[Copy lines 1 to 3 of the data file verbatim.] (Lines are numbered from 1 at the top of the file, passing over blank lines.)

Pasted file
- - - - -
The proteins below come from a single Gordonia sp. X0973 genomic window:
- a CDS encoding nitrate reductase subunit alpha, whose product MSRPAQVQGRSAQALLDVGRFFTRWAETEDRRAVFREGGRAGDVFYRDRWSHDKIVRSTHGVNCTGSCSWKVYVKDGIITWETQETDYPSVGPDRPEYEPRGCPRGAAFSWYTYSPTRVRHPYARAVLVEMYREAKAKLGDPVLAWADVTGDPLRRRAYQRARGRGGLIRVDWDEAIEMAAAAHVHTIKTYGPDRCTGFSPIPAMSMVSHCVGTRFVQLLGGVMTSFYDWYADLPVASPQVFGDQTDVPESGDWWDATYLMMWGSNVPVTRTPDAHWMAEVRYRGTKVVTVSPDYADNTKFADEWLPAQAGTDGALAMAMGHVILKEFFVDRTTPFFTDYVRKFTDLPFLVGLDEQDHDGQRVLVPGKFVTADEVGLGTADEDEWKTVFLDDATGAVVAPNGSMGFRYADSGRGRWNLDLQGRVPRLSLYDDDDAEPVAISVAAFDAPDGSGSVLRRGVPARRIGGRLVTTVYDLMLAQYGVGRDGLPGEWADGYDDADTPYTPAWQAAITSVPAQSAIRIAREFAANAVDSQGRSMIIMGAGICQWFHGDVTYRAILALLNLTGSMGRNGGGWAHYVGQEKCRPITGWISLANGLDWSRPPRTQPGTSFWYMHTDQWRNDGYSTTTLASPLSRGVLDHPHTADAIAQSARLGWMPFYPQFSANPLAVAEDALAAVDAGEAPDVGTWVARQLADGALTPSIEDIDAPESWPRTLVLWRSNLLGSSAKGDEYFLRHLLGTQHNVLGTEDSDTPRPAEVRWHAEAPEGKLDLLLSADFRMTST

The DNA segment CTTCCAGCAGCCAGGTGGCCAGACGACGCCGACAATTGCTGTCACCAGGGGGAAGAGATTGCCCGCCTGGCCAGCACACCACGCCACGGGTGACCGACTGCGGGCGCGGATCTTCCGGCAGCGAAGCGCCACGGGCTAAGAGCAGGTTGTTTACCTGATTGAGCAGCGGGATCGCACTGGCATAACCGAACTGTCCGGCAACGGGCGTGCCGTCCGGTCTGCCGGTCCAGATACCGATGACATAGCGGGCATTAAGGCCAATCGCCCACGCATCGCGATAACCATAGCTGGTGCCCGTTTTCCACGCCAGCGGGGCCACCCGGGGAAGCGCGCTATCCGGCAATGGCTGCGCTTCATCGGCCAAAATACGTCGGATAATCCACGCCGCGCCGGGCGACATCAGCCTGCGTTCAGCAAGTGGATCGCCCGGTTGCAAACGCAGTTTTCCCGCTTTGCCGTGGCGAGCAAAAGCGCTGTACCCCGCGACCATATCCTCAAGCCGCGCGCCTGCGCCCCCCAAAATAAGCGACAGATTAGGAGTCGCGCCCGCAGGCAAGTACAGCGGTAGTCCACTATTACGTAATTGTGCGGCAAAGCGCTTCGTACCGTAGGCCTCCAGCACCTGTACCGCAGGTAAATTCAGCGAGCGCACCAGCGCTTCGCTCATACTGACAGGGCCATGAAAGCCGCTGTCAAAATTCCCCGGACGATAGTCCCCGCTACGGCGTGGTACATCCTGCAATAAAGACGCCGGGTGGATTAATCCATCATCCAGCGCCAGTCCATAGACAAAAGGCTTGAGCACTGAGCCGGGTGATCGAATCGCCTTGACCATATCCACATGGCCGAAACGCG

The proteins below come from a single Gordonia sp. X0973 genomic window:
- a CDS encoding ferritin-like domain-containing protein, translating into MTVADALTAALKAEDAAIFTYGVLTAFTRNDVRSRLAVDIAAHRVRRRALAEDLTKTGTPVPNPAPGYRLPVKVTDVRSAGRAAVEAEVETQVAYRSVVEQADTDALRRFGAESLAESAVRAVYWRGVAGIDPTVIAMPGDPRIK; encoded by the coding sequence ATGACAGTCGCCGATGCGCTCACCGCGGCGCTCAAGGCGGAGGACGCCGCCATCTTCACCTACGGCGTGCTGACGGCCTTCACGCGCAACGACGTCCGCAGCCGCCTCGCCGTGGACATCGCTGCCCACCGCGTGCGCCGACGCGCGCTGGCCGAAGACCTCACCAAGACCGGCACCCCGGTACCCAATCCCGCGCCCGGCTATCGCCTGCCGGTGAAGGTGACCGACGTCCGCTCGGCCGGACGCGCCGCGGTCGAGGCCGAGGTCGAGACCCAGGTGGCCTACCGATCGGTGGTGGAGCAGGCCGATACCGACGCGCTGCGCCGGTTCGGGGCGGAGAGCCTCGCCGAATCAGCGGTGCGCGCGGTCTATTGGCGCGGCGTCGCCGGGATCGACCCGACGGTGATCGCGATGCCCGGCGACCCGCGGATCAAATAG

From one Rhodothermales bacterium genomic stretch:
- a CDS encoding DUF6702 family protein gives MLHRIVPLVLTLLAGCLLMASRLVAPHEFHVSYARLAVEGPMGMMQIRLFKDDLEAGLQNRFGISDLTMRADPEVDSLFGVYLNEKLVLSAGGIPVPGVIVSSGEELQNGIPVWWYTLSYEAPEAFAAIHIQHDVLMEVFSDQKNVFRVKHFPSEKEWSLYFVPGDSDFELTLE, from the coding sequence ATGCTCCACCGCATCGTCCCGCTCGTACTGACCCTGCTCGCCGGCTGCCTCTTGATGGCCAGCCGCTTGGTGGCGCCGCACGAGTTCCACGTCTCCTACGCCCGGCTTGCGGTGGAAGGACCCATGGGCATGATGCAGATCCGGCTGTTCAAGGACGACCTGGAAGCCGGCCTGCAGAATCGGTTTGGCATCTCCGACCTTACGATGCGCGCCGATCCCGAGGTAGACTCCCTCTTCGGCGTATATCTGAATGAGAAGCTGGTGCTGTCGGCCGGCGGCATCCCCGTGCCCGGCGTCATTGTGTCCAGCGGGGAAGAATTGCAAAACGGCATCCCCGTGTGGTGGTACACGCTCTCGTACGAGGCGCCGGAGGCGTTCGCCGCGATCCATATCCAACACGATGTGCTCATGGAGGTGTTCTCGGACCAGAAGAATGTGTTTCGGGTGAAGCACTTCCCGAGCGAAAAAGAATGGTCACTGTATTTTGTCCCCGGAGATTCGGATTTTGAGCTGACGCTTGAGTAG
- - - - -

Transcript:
The proteins below come from a single Gordonia sp. X0973 genomic window:
- a CDS encoding nitrate reductase subunit alpha, whose product MSRPAQVQGRSAQALLDVGRFFTRWAETEDRRAVFREGGRAGDVFYRDRWSHDKIVRSTHGVNCTGSCSWKVYVKDGIITWETQETDYPSVGPDRPEYEPRGCPRGAAFSWYTYSPTRVRHPYARAVLVEMYREAKAKLGDPVLAWADVTGDPLRRRAYQRARGRGGLIRVDWDEAIEMAAAAHVHTIKTYGPDRCTGFSPIPAMSMVSHCVGTRFVQLLGGVMTSFYDWYADLPVASPQVFGDQTDVPESGDWWDATYLMMWGSNVPVTRTPDAHWMAEVRYRGTKVVTVSPDYADNTKFADEWLPAQAGTDGALAMAMGHVILKEFFVDRTTPFFTDYVRKFTDLPFLVGLDEQDHDGQRVLVPGKFVTADEVGLGTADEDEWKTVFLDDATGAVVAPNGSMGFRYADSGRGRWNLDLQGRVPRLSLYDDDDAEPVAISVAAFDAPDGSGSVLRRGVPARRIGGRLVTTVYDLMLAQYGVGRDGLPGEWADGYDDADTPYTPAWQAAITSVPAQSAIRIAREFAANAVDSQGRSMIIMGAGICQWFHGDVTYRAILALLNLTGSMGRNGGGWAHYVGQEKCRPITGWISLANGLDWSRPPRTQPGTSFWYMHTDQWRNDGYSTTTLASPLSRGVLDHPHTADAIAQSARLGWMPFYPQFSANPLAVAEDALAAVDAGEAPDVGTWVARQLADGALTPSIEDIDAPESWPRTLVLWRSNLLGSSAKGDEYFLRHLLGTQHNVLGTEDSDTPRPAEVRWHAEAPEGKLDLLLSADFRMTST

The DNA segment CTTCCAGCAGCCAGGTGGCCAGACGACGCCGACAATTGCTGTCACCAGGGGGAAGAGATTGCCCGCCTGGCCAGCACACCACGCCACGGGTGACCGACTGCGGGCGCGGATCTTCCGGCAGCGAAGCGCCACGGGCTAAGAGCAGGTTGTTTACCTGATTGAGCAGCGGGATCGCACTGGCATAACCGAACTGTCCGGCAACGGGCGTGCCGTCCGGTCTGCCGGTCCAGATACCGATGACATAGCGGGCATTAAGGCCAATCGCCCACGCATCGCGATAACCATAGCTGGTGCCCGTTTTCCACGCCAGCGGGGCCACCCGGGGAAGCGCGCTATCCGGCAATGGCTGCGCTTCATCGGCCAAAATACGTCGGATAATCCACGCCGCGCCGGGCGACATCAGCCTGCGTTCAGCAAGTGGATCGCCCGGTTGCAAACGCAGTTTTCCCGCTTTGCCGTGGCGAGCAAAAGCGCTGTACCCCGCGACCATATCCTCAAGCCGCGCGCCTGCGCCCCCCAAAATAAGCGACAGATTAGGAGTCGCGCCCGCAGGCAAGTACAGCGGTAGTCCACTATTACGTAATTGTGCGGCAAAGCGCTTCGTACCGTAGGCCTCCAGCACCTGTACCGCAGGTAAATTCAGCGAGCGCACCAGCGCTTCGCTCATACTGACAGGGCCATGAAAGCCGCTGTCAAAATTCCCCGGACGATAGTCCCCGCTACGGCGTGGTACATCCTGCAATAAAGACGCCGGGTGGATTAATCCATCATCCAGCGCCAGTCCATAGACAAAAGGCTTGAGCACTGAGCCGGGTGATCGAATCGCCTTGACCATATCCACATGGCCGAAACGCG